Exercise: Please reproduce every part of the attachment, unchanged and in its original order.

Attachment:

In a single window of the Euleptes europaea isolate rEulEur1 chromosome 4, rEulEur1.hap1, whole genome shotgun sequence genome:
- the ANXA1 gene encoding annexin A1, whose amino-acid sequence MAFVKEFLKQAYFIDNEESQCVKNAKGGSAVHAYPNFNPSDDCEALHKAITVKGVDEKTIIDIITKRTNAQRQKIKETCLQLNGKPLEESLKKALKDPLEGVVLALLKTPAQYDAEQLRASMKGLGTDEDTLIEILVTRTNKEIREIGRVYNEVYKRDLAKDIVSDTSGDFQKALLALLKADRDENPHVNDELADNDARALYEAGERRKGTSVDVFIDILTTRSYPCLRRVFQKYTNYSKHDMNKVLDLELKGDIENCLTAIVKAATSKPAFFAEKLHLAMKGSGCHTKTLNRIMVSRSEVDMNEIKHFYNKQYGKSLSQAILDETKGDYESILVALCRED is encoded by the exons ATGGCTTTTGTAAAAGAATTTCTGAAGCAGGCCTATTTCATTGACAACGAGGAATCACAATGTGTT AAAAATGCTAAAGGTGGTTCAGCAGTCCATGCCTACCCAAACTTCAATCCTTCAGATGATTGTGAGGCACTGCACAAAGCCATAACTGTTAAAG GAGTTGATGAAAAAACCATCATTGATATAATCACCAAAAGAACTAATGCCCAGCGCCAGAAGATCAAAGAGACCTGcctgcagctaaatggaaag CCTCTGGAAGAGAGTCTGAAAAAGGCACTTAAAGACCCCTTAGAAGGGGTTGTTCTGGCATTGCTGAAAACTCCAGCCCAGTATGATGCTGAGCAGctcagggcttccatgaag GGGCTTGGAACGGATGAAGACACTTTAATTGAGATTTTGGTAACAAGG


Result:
In a single window of the Euleptes europaea isolate rEulEur1 chromosome 4, rEulEur1.hap1, whole genome shotgun sequence genome:
- the ANXA1 gene encoding annexin A1, whose amino-acid sequence MAFVKEFLKQAYFIDNEESQCVKNAKGGSAVHAYPNFNPSDDCEALHKAITVKGVDEKTIIDIITKRTNAQRQKIKETCLQLNGKPLEESLKKALKDPLEGVVLALLKTPAQYDAEQLRASMKGLGTDEDTLIEILVTRTNKEIREIGRVYNEVYKRDLAKDIVSDTSGDFQKALLALLKADRDENPHVNDELADNDARALYEAGERRKGTSVDVFIDILTTRSYPCLRRVFQKYTNYSKHDMNKVLDLELKGDIENCLTAIVKAATSKPAFFAEKLHLAMKGSGCHTKTLNRIMVSRSEVDMNEIKHFYNKQYGKSLSQAILDETKGDYESILVALCRED is encoded by the exons ATGGCTTTTGTAAAAGAATTTCTGAAGCAGGCCTATTTCATTGACAACGAGGAATCACAATGTGTT AAAAATGCTAAAGGTGGTTCAGCAGTCCATGCCTACCCAAACTTCAATCCTTCAGATGATTGTGAGGCACTGCACAAAGCCATAACTGTTAAAG GAGTTGATGAAAAAACCATCATTGATATAATCACCAAAAGAACTAATGCCCAGCGCCAGAAGATCAAAGAGACCTGcctgcagctaaatggaaag CCTCTGGAAGAGAGTCTGAAAAAGGCACTTAAAGACCCCTTAGAAGGGGTTGTTCTGGCATTGCTGAAAACTCCAGCCCAGTATGATGCTGAGCAGctcagggcttccatgaag GGGCTTGGAACGGATGAAGACACTTTAATTGAGATTTTGGTAACAAGG